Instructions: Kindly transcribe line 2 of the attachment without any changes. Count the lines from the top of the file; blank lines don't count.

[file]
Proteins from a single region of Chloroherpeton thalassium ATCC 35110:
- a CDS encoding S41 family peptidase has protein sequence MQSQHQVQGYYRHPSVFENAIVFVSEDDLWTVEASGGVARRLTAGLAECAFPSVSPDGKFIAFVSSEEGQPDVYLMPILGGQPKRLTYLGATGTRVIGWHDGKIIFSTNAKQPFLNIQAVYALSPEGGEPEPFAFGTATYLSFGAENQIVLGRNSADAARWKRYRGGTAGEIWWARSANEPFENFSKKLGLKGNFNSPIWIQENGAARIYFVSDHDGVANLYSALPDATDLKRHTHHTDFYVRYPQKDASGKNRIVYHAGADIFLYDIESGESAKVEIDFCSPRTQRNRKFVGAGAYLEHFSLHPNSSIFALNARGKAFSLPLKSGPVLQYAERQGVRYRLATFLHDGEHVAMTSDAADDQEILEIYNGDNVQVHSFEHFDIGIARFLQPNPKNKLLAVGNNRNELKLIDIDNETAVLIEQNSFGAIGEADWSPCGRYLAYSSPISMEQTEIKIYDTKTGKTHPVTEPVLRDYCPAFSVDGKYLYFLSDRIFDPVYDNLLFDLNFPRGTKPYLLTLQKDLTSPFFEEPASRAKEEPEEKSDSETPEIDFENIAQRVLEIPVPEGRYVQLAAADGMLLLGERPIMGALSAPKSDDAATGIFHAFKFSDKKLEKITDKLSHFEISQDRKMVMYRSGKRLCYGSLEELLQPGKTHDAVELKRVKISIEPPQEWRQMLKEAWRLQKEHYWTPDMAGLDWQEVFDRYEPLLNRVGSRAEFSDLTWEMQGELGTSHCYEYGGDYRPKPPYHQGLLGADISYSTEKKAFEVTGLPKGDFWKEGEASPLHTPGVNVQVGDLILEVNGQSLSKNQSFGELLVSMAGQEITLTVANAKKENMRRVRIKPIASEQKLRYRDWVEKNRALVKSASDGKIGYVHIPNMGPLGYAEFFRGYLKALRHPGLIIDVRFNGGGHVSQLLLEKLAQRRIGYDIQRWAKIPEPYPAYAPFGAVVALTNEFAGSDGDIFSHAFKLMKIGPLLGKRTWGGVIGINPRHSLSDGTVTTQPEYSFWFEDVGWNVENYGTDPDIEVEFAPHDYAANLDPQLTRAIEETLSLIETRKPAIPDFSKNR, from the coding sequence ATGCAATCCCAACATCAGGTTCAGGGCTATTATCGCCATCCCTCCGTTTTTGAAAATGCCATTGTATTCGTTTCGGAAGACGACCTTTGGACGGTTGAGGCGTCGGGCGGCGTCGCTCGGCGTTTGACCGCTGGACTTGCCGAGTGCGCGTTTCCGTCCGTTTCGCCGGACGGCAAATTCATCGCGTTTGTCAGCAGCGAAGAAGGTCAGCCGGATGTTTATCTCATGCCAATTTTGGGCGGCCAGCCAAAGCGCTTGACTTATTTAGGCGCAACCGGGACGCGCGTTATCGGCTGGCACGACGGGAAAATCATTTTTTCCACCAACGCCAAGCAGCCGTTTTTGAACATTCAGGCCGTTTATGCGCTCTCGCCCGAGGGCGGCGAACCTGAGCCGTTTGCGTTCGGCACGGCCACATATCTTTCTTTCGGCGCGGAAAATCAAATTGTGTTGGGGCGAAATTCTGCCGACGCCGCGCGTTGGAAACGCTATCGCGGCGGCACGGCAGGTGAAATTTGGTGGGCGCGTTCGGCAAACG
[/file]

- a CDS encoding S41 family peptidase has protein sequence MQSQHQVQGYYRHPSVFENAIVFVSEDDLWTVEASGGVARRLTAGLAECAFPSVSPDGKFIAFVSSEEGQPDVYLMPILGGQPKRLTYLGATGTRVIGWHDGKIIFSTNAKQPFLNIQAVYALSPEGGEPEPFAFGTATYLSFGAENQIVLGRNSADAARWKRYRGGTAGEIWWARSANEPFENFSKKLGLKGNFNSPIWIQENGAARIYFVSDHDGVANLYSALPDATDLKRHTHHTDFYVRYPQKDASGKNRIVYHAGADIFLYDIESGESAKVEIDFCSPRTQRNRKFVGAGAYLEHFSLHPNSSIFALNARGKAFSLPLKSGPVLQYAERQGVRYRLATFLHDGEHVAMTSDAADDQEILEIYNGDNVQVHSFEHFDIGIARFLQPNPKNKLLAVGNNRNELKLIDIDNETAVLIEQNSFGAIGEADWSPCGRYLAYSSPISMEQTEIKIYDTKTGKTHPVTEPVLRDYCPAFSVDGKYLYFLSDRIFDPVYDNLLFDLNFPRGTKPYLLTLQKDLTSPFFEEPASRAKEEPEEKSDSETPEIDFENIAQRVLEIPVPEGRYVQLAAADGMLLLGERPIMGALSAPKSDDAATGIFHAFKFSDKKLEKITDKLSHFEISQDRKMVMYRSGKRLCYGSLEELLQPGKTHDAVELKRVKISIEPPQEWRQMLKEAWRLQKEHYWTPDMAGLDWQEVFDRYEPLLNRVGSRAEFSDLTWEMQGELGTSHCYEYGGDYRPKPPYHQGLLGADISYSTEKKAFEVTGLPKGDFWKEGEASPLHTPGVNVQVGDLILEVNGQSLSKNQSFGELLVSMAGQEITLTVANAKKENMRRVRIKPIASEQKLRYRDWVEKNRALVKSASDGKIGYVHIPNMGPLGYAEFFRGYLKALRHPGLIIDVRFNGGGHVSQLLLEKLAQRRIGYDIQRWAKIPEPYPAYAPFGAVVALTNEFAGSDGDIFSHAFKLMKIGPLLGKRTWGGVIGINPRHSLSDGTVTTQPEYSFWFEDVGWNVENYGTDPDIEVEFAPHDYAANLDPQLTRAIEETLSLIETRKPAIPDFSKNR, from the coding sequence ATGCAATCCCAACATCAGGTTCAGGGCTATTATCGCCATCCCTCCGTTTTTGAAAATGCCATTGTATTCGTTTCGGAAGACGACCTTTGGACGGTTGAGGCGTCGGGCGGCGTCGCTCGGCGTTTGACCGCTGGACTTGCCGAGTGCGCGTTTCCGTCCGTTTCGCCGGACGGCAAATTCATCGCGTTTGTCAGCAGCGAAGAAGGTCAGCCGGATGTTTATCTCATGCCAATTTTGGGCGGCCAGCCAAAGCGCTTGACTTATTTAGGCGCAACCGGGACGCGCGTTATCGGCTGGCACGACGGGAAAATCATTTTTTCCACCAACGCCAAGCAGCCGTTTTTGAACATTCAGGCCGTTTATGCGCTCTCGCCCGAGGGCGGCGAACCTGAGCCGTTTGCGTTCGGCACGGCCACATATCTTTCTTTCGGCGCGGAAAATCAAATTGTGTTGGGGCGAAATTCTGCCGACGCCGCGCGTTGGAAACGCTATCGCGGCGGCACGGCAGGTGAAATTTGGTGGGCGCGTTCGGCAAACG